Richard Tipper has been valeting cars of all shapes and sizes since 1989, and can spend up to a week detailing every inch of a car. He has gone through more cleaning accessories and products than you’ll find on the shelves of an automotive superstore. These are Tipper’s Tips for the Hagerty community.
I’ve covered swirl marks, those faint repeated lines in paintwork, often the result of improper cleaning, when talking about polishing cars. But some of the details are worth reiterating because it’s a subject that comes up frequently when really trying to bring out the best in a car.
Most cars will either have a lacquered or non-lacquered finish. The former involves a clear coat of maybe 30-80 microns thick, which from the factory can have an ‘orange peel’ finish, due to how the coating cures after it’s been applied. Luxury manufacturers will often polish this to a glassy finish, but it’s easier to spot in more mainstream brands.
Older classics may instead have been painted without a clear coat. But both finishes can pick up swirls in the paintwork, tiny scratches created through cleaning, with some cleaning methods worse than others – you should be more than aware by now of the effect automated car washes can have on your paintwork!
The good news is, provided there’s enough depth to the lacquer or the paint (which can be identified with a depth gauge), these swirls can be polished out.
One thing I didn’t cover last time was the use of a ‘glaze’. This is a hand polish, usually described as something like a hand glaze or polishing glaze (though there are several other names too), and are designed to be used by hand, rather than with a mechanical polisher.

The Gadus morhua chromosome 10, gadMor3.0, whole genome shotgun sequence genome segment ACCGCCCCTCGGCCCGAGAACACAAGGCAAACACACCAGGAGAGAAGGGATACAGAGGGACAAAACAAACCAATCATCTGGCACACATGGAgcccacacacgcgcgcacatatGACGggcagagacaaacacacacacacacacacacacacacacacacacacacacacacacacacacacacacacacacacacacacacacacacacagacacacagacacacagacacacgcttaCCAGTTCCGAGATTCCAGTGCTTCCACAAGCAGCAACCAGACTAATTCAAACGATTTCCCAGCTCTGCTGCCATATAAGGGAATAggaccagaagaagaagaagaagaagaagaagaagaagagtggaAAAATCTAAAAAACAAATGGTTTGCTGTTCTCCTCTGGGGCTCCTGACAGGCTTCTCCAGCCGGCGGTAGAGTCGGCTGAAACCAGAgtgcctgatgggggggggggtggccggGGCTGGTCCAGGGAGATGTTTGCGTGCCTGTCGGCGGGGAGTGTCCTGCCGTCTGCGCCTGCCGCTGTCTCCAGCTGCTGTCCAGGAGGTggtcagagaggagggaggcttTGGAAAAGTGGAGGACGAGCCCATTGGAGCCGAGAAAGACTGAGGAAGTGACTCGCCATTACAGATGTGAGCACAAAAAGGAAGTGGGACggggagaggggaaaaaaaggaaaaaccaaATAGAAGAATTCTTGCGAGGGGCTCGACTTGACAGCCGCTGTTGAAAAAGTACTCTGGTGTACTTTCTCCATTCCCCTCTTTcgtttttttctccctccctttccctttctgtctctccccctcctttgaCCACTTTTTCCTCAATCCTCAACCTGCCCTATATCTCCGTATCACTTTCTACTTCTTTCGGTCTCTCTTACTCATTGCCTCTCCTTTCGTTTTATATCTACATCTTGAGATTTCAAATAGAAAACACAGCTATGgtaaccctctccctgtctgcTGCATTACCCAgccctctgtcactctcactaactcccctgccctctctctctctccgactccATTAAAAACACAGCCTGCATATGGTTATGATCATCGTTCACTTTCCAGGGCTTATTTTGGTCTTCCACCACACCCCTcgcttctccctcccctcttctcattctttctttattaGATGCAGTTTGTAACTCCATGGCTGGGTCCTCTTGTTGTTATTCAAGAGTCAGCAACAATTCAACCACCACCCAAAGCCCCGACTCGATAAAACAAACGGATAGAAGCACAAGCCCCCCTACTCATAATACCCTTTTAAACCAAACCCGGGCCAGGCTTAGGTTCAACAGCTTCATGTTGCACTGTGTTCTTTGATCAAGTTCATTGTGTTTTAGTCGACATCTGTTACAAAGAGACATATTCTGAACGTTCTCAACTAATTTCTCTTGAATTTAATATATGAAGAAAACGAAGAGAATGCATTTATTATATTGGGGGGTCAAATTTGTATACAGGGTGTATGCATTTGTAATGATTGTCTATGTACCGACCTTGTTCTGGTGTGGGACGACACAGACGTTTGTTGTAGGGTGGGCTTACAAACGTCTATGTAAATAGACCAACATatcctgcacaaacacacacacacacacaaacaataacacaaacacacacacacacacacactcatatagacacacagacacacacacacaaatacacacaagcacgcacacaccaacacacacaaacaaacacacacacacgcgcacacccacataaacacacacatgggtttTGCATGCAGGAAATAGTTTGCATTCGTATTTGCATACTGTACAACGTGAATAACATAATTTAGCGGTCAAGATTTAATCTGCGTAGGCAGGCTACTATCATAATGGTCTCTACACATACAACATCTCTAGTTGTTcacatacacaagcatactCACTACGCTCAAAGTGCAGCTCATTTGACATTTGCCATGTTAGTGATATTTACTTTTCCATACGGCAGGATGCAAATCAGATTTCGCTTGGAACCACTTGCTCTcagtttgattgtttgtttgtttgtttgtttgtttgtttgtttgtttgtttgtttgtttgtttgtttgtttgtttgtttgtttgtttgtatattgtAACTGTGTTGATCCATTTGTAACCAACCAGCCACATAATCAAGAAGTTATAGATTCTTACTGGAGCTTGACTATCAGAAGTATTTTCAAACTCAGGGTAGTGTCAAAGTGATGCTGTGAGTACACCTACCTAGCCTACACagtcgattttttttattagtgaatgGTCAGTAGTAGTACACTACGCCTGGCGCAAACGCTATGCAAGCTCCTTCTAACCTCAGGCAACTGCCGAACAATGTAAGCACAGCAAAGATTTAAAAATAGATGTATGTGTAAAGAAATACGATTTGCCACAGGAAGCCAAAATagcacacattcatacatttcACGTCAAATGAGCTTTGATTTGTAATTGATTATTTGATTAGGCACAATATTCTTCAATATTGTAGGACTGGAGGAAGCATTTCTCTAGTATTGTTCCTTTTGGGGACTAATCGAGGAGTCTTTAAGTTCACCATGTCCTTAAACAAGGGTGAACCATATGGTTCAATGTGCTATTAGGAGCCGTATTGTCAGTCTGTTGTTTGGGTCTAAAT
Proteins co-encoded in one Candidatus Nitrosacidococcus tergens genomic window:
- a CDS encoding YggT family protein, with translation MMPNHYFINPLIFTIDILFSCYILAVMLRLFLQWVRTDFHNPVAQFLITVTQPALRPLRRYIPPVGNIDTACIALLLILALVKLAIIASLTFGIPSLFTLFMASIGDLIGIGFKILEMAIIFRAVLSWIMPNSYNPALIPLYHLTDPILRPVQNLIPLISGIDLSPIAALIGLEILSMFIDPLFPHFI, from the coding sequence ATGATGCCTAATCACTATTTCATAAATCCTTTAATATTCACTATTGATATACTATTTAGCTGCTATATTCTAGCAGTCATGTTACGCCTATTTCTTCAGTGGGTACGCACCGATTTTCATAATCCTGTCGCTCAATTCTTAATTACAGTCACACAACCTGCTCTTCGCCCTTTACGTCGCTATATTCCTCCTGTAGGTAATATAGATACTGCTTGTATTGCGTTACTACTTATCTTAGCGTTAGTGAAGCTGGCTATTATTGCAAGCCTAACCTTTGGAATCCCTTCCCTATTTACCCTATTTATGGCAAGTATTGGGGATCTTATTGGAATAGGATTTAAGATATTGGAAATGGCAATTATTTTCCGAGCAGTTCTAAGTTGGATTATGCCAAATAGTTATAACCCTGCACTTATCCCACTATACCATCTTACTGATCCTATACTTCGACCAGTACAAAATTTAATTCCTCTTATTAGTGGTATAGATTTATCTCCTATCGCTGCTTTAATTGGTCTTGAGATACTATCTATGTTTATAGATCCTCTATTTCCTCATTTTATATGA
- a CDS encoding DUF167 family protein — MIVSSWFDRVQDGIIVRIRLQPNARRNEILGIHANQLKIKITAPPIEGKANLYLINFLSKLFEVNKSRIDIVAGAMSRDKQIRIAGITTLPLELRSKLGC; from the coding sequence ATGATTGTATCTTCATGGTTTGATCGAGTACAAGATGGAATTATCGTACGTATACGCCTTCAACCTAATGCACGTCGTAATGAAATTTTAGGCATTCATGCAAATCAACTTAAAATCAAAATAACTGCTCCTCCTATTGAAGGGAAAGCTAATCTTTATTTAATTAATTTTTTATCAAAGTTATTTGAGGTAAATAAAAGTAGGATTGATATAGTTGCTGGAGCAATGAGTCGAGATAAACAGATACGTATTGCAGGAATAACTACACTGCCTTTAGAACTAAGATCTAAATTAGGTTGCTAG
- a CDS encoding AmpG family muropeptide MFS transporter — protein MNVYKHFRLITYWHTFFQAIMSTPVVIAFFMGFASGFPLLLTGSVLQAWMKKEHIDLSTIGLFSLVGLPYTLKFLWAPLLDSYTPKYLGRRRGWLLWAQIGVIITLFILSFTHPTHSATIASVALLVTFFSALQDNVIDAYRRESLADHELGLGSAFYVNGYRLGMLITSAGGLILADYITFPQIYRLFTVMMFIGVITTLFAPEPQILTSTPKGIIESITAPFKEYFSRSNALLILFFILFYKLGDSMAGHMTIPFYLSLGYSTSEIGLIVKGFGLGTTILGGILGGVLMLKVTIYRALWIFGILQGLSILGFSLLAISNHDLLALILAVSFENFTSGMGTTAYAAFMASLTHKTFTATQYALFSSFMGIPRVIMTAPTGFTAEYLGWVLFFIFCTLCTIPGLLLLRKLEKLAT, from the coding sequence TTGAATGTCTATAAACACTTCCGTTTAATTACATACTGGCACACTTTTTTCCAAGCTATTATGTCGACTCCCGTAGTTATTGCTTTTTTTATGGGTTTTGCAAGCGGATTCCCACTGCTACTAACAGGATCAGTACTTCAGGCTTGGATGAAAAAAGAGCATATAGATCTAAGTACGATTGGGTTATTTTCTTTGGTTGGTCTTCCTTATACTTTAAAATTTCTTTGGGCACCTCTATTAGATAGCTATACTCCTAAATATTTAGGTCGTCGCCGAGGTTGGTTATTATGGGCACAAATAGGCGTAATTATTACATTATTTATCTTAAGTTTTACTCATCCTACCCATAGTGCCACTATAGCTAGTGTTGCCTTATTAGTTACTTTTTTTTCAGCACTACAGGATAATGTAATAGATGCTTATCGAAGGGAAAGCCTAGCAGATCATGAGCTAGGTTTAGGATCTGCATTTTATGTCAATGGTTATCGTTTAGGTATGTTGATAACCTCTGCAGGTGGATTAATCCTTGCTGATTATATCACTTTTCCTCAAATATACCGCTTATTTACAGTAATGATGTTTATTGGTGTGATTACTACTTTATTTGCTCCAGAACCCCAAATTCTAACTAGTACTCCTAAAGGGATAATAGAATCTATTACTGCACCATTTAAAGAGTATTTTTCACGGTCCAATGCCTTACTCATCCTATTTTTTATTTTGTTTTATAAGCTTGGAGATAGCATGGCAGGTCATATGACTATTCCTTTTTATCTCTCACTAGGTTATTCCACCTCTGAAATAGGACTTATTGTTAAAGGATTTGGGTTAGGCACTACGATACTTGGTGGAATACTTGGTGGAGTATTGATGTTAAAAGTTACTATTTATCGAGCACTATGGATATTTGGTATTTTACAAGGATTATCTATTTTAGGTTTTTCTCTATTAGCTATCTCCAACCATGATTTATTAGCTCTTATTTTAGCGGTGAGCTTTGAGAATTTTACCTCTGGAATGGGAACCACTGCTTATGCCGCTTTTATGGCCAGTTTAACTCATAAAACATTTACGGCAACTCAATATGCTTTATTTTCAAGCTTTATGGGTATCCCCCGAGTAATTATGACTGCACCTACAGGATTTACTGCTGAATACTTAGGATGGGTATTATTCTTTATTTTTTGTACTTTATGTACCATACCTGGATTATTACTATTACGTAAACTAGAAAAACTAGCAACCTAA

You probably wouldn’t want to polish an entire car this way, but if you want to fill swirl marks in a smaller area or on just one panel, these glaze products are worth looking out for.
Beyond that, you’ll be looking at a polisher, and as I’ve recommended before, the best for complete beginners or relative novices to car detailing would be dual-action polisher, which oscillates and avoids creating marks through friction.
Polishers come with different grades of pad – cutting pads, polishing pads, and finishing pads – with different grades of compound to go with them. You’ll need to carefully mask areas you don’t want to polish (or potentially damage), while very light swirls might not need cutting, only polishing and finishing.
Finding the correct speed, and using the correct pressure can take time, but you’ll eventually find the sweet spot – and the reward will be a smooth, mirror-like finish.
There is one more thing to note when it comes to swirl marks, and that’s the very light marks left behind after cleaning a surface, such as glass. These are even easier to deal with – a clean microfibre cloth or towel can remove them – and I’d refer you to my column on cleaning glass to avoid creating smeary marks in the first place. Keep it clean and classy, people!